If we are talking about a physically printed book, the printer will generally print off a handful of copies and let the author and others take a look at them.  These initial copies are called "proofs," so in checking them for errors, we are proof editing.  While we would expect a skilled and experienced type setter to not introduce any errors, it does happen. and then again there are those that manage to work there way through the entire editing, rewriting, and revision process.

If the "typesetting" is done via computer, there is still a chance there will be printed proof copies, or the formatted computer document will act as a proof.

At the beginning of this look at editing, I mentioned self-edtiting, but that was about all.  Next time I'll discuss it in a bit more detail.
steer between them!, Helm

More of the Story

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Well here's a scene, an excerpt from Chapter Sixteen, "An Unexpected Intervention," of Sailing Dangerous Waters: Another Stone Island Sea Story.  This is the instant I tried to depict in the cover art for the book, in the painting titled, "Helm, Steer Between Them!"
             He awoke to find the cabin was dark, the lone candle having long since burned itself out.  As he tried to comprehend what had awakened him, a dull flash momentarily illuminated the space.  Lightning?  No, it wasn’t bright enough.  Then he heard the far away rumble.  Thunder?  No, if the flash had not been lightning, then the sound was not its resulting report.  Gun fire!  Pierce sat up, wide awake as the realization of what he had heard and saw became clear in his mind.  More flashes lit the cabin and within minutes the reverberations of a not too distant broadside rang in his ears.
            Pierce got up and struggled into his trousers.  The early morning was warm and he didn’t need his uniform coat.  As hurried as he was, he didn’t make it out the door before there was a hurried knock upon it.  “Yes?” he said, still a little groggy.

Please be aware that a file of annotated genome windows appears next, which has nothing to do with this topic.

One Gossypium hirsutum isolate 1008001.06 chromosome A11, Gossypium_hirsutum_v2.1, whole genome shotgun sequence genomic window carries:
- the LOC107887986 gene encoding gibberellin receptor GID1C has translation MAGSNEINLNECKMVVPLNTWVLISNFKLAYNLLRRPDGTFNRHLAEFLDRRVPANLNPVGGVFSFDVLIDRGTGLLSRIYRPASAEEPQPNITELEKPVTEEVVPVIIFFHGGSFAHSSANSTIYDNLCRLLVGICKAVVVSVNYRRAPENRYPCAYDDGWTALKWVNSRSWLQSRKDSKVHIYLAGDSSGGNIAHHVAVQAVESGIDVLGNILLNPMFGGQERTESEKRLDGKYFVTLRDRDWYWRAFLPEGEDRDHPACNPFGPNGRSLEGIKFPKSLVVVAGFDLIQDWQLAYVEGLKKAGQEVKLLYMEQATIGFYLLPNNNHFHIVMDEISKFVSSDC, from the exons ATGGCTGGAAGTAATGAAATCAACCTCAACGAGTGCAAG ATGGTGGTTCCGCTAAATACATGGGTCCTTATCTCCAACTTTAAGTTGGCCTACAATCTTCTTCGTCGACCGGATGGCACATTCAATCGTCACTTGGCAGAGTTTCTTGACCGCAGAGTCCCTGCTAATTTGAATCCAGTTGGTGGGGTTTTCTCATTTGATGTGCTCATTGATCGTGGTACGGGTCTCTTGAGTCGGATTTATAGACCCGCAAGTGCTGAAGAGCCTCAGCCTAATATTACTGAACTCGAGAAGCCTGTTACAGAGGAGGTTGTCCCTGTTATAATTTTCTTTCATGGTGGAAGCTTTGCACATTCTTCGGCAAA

“Mr. Hotchkiss’ compliments, sir,” said Steadman.  “Furious appears to be engaged with an unknown vessel, sir.”
            “Very well, Mr. Steadman.  I shall be but a moment.”
            On deck he nodded in Hotchkiss’ direction, and that individual pointed forward.  Some distance forward of the schooner, Pierce could make out the dim shape of the Tritonish frigate.  The fog was thinner and she was easy to see.  Yet there was something disconcerting about the image, if there was something more.  Flashes of gunfire came again, and now Pierce saw the second ship.  It was beyond Furious, and had just fired a full broadside into the Kentish vessel.
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            Since their initial encounter, Furious and Island Expedition had been on a starboard reach, heading to the south and the uninhabited beach upon which Jackson and Pierce would settle their dispute.  During the night, Island Expedition had purposely fallen some distance behind to avoid a collision if the fog and mist became too thick.  The Gallician frigate had come out of the fog from windward, and had fired its first devastating broadside into the Tritonish frigate from near point blank range.  They paralleled each other, mere yards apart, and made no effort to alter course or maneuver for an advantage.  With more sail set now, the schooner forged ahead and rapidly closed with the frigates.  “Ready the port battery!”
            Aye aye, sir!”
            “Helm, steer as to pass between them!”
            “Aye aye, sir!”
            “Sure madness, Edward!” warned Hotchkiss.
            “But a method to it, Isaac!  When I give word, we must put into the wind, and as our guns bear, concentrate fire on the Toad’s starboard quarter.  Let us then fall off the wind and repeat with the starboard battery.”
            “Aye!”  Hotchkiss nodded with understanding.